# LP, the Larch Prover -- Registered orderings: height

*Height constraints* define a partial ordering on operators that induces a
partial ordering on terms. This ordering, along with status
constraints, is used by LP's registered orderings to orient
equations into provably terminating sets of rewrite rules.
`<height-constraint> ::= ``height` <operator-set> ( <height> <operator-set> )+
| ( `bottom` | `top` ) <operator>+[,]
<height> ::= `>` | `=` | `>=`
<operator-set> ::= <operator> | "`(`" <operator>+[,] "`)`"

Note: The first word in a <height-constraint> can be
abbreviated.
## Examples

`height f > g
height => > (/\, \/) > true = false
bottom f
`

## Usage

The height constraint `f > g` suggests that terms involving `f` are
``more complicated,'' and should be rewritten to, terms containing `g`. The
height constraint `f = g` suggests that terms involving `f` and `g`
are equally complicated. The height constraint `f >= g` can be strengthened
to either `f > g` or to `f = g`; it is inconsistent with the constraint
`g > f`. A compound height constraint, such as the second example, suggests
that `=>` is higher than `/\` and `\/`, both of which are higher than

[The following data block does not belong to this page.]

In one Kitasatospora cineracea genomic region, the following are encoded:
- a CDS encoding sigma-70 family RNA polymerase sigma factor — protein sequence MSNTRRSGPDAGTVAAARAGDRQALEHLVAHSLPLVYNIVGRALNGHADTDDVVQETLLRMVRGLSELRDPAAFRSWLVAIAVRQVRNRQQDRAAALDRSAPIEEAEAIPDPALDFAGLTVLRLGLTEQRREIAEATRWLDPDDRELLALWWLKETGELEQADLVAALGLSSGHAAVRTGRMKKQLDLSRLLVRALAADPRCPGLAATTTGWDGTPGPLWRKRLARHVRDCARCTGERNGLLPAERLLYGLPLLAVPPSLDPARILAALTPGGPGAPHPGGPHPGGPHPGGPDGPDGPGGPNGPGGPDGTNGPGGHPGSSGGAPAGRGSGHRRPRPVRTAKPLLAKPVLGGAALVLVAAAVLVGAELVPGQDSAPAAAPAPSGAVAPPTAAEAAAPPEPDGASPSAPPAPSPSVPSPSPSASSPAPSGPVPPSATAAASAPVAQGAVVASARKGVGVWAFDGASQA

`true`, which has the same height as `false`.
The transitive closure of the height constraints in LP's registry defines a
partial order on operators, which is used by the dsmpos
ordering. The register command will reject any height constraint that
is not a consistent extension to its registry.

The `bottom` (`top`) constraints suggest that LP extend its registry when
it needs information about a listed operator by giving that operator a lower
(higher) height than any non-bottom (non-top) operator. LP does not actually
extend its registry until it needs this information. In general, putting
operators at the bottom (top) of the registry causes terms to be reduced toward
(away from) ones made out of these operators.